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Optimal pig production results

Challenge: Maintaining sow body condition during gestation

Optimal sow body condition during gestation affects productivity in many phases of pig production. In group gestation pens, you want to keep condition optimal so you know your feed, which is a major cost of production, is being used efficiently. Once the sow moves to farrowing, poor condition during gestation could result in:

  • Less-than-optimal litter size and pig body weight
  • Reduced sow productivity in subsequential parities

Depending on the technology you have available, measuring and recording daily feed intake can be challenging in group sow housing facilities. Without accurate data, how do you know each sow is getting what she needs to support her next litter and her own maintenance requirements to give you the best ROI?

Could automated farming technology make the difference between “good” and “great” results on your farm?

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Sow with Nedap Eartag

Loss of body condition drains potential profits

Challenge: Maintaining optimal sow body condition during lactation

Research has shown both over- and under- conditioned sows experience excess loss of body condition during lactation, which can drain profits in multiple ways, including:

  • Additional feed needed to restore condition during the next gestation. Every kilogram (2.2 pounds) of body weight that needs to be restored in the next gestation requires from 7 to 8 kilograms (as much as 17 pounds) of feed.
  • Reduced milk production, which can lead to lower pig body weights, less litter uniformity and reduced overall pig health.

Are you using the right tools to keep lactating sows in excellent body condition before they return to gestation pens?

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Visual condition scores can be subjective

Challenge: Accurate sow body condition scoring

A woman inspects sow body condition scores

You know maintaining excellent sow body condition is one of the most important strategies to maximize a sow’s lifetime productivity. Assigning scores through visual evaluation of sow body condition is popular, but it is also subjective. Scores can vary based on the human factor and the arbitrary ideal sow body condition determined by each farm.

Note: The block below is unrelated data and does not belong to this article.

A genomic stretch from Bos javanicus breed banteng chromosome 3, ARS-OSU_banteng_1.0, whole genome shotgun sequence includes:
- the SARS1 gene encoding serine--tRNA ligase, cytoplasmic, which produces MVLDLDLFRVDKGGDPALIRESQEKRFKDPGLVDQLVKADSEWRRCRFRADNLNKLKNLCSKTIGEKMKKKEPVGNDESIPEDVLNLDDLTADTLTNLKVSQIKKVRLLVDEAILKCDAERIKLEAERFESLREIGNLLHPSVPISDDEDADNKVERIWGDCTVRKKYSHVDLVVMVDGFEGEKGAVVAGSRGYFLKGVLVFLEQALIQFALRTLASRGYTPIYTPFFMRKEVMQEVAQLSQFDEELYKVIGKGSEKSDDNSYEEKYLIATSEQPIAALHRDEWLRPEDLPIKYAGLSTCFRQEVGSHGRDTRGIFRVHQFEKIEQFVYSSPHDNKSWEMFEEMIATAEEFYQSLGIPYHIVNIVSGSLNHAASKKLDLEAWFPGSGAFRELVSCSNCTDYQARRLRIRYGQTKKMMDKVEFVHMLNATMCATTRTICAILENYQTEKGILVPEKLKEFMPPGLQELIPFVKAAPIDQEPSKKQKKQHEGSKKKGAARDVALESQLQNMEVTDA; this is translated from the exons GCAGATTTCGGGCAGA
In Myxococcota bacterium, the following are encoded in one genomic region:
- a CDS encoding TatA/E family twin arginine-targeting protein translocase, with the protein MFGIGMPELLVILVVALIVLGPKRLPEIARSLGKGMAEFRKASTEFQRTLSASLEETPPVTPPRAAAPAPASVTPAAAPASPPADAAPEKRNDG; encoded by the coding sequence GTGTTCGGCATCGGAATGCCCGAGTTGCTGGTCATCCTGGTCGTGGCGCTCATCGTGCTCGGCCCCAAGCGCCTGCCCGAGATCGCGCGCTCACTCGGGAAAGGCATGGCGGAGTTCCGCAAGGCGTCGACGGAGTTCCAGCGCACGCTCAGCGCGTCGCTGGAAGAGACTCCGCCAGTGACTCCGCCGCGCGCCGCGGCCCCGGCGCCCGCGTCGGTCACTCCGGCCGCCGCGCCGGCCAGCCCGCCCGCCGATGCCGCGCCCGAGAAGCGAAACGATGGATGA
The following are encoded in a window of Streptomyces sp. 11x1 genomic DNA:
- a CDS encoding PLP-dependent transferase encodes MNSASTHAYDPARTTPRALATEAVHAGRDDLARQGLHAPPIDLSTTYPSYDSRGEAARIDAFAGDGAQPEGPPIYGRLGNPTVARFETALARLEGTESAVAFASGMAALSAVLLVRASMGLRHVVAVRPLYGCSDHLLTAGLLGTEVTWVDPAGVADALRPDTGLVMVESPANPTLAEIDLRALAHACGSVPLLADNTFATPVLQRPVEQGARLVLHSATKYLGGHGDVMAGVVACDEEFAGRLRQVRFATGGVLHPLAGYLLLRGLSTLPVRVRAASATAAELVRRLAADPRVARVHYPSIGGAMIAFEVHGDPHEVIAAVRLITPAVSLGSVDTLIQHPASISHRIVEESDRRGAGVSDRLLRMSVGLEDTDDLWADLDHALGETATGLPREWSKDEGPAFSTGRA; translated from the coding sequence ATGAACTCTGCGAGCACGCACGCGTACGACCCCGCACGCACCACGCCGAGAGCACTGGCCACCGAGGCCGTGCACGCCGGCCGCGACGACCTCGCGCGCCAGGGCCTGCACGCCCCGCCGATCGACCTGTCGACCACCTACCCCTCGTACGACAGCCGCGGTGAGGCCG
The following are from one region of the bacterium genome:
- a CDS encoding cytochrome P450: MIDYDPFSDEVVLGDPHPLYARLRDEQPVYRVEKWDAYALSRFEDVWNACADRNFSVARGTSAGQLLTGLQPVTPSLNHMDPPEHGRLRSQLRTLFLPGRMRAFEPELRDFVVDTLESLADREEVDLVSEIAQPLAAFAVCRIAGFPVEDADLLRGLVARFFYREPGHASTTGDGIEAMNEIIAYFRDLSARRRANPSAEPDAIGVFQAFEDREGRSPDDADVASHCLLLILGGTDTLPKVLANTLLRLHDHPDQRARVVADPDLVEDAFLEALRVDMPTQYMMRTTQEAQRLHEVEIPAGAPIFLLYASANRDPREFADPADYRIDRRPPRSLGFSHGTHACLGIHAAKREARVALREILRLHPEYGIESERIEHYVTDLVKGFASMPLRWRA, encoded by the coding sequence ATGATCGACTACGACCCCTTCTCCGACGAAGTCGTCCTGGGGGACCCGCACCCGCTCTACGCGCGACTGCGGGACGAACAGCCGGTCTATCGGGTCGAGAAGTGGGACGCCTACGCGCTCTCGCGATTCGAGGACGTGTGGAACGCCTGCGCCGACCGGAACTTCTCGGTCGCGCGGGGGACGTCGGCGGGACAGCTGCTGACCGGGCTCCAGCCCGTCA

Even trained sow barn managers could not identify a difference of 35 kilograms (77 pounds) between sow body weights, according to a Kansas State University study. That range of 35 kilograms of body weight above or below what you think you’re seeing can result in over- or under-feeding sows by a total of 44 kilograms (97 pounds) during gestation. Over- and under-feeding can result in feed waste and reduced sow performance.

What are those 35 kilograms or 77 pounds costing you?

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Weight variation costs you money

Challenge: Uniform finishing groups

When you fill your finishing barns, you strive to have uniform groups from start to finish. Sometimes in pig production, your best intentions don’t work in your favor. Pig growth rates differ, and the gaps can get bigger as pigs grow. These weight discrepancies can cost your operation in added labor costs, decreased feed efficiency and price docks.

In some research, faster-growing pigs can reach market weight 6 days before their pen-mates. That’s 6 days of wasted feed, time and resources. But weighing pigs and feeding based on individual body weights seems unreasonable.

Or does it?

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Pigs with the Nedap Ear Tag

Vigreen precision pig farming in action

Are you looking for a tool that can help improve uniformity in your finishing groups? See how Nedap Pig Sorting is making a difference in pig production on a farrow-to-finish operation in The Netherlands.